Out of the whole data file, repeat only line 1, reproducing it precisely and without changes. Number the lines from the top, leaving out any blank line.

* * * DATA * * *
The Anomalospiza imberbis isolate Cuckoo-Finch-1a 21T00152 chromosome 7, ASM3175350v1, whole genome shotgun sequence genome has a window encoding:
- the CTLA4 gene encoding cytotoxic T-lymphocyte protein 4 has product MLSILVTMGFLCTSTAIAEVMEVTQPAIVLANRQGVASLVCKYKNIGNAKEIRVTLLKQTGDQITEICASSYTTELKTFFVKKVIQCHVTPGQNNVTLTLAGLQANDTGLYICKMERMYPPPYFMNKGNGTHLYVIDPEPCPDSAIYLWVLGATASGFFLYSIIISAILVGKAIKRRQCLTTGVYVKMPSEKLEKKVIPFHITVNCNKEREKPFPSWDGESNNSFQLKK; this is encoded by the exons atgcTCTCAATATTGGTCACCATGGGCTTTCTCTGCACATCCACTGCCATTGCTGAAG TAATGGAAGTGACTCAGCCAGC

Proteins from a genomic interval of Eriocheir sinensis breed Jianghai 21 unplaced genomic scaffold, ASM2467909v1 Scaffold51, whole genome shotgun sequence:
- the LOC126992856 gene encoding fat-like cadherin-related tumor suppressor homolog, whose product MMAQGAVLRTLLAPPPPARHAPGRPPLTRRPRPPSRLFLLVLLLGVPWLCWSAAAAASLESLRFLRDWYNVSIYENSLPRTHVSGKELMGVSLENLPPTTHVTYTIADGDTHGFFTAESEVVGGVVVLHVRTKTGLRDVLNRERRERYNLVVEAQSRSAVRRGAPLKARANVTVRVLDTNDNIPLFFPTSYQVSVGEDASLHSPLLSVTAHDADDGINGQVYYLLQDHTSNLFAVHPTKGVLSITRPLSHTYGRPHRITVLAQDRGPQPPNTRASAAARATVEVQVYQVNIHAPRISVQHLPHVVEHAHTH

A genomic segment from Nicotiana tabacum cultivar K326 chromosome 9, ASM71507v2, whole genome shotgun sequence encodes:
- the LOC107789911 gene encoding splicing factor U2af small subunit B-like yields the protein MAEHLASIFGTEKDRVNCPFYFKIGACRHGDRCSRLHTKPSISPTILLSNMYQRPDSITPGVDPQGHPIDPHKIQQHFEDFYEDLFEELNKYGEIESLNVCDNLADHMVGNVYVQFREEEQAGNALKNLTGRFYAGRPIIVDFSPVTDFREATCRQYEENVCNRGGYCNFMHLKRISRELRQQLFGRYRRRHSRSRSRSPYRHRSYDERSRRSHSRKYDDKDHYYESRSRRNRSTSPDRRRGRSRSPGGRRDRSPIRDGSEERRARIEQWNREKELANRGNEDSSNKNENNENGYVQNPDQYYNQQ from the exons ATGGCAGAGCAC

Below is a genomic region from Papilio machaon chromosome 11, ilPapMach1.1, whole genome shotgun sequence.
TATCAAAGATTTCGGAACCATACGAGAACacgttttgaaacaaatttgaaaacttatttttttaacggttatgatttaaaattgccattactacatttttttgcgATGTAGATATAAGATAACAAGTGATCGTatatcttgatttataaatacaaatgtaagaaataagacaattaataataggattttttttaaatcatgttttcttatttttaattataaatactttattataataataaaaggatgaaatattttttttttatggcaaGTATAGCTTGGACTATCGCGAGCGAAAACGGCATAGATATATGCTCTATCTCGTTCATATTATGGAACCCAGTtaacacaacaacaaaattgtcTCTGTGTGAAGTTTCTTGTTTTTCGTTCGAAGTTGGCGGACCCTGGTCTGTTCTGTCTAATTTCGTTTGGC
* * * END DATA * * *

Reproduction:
The Anomalospiza imberbis isolate Cuckoo-Finch-1a 21T00152 chromosome 7, ASM3175350v1, whole genome shotgun sequence genome has a window encoding: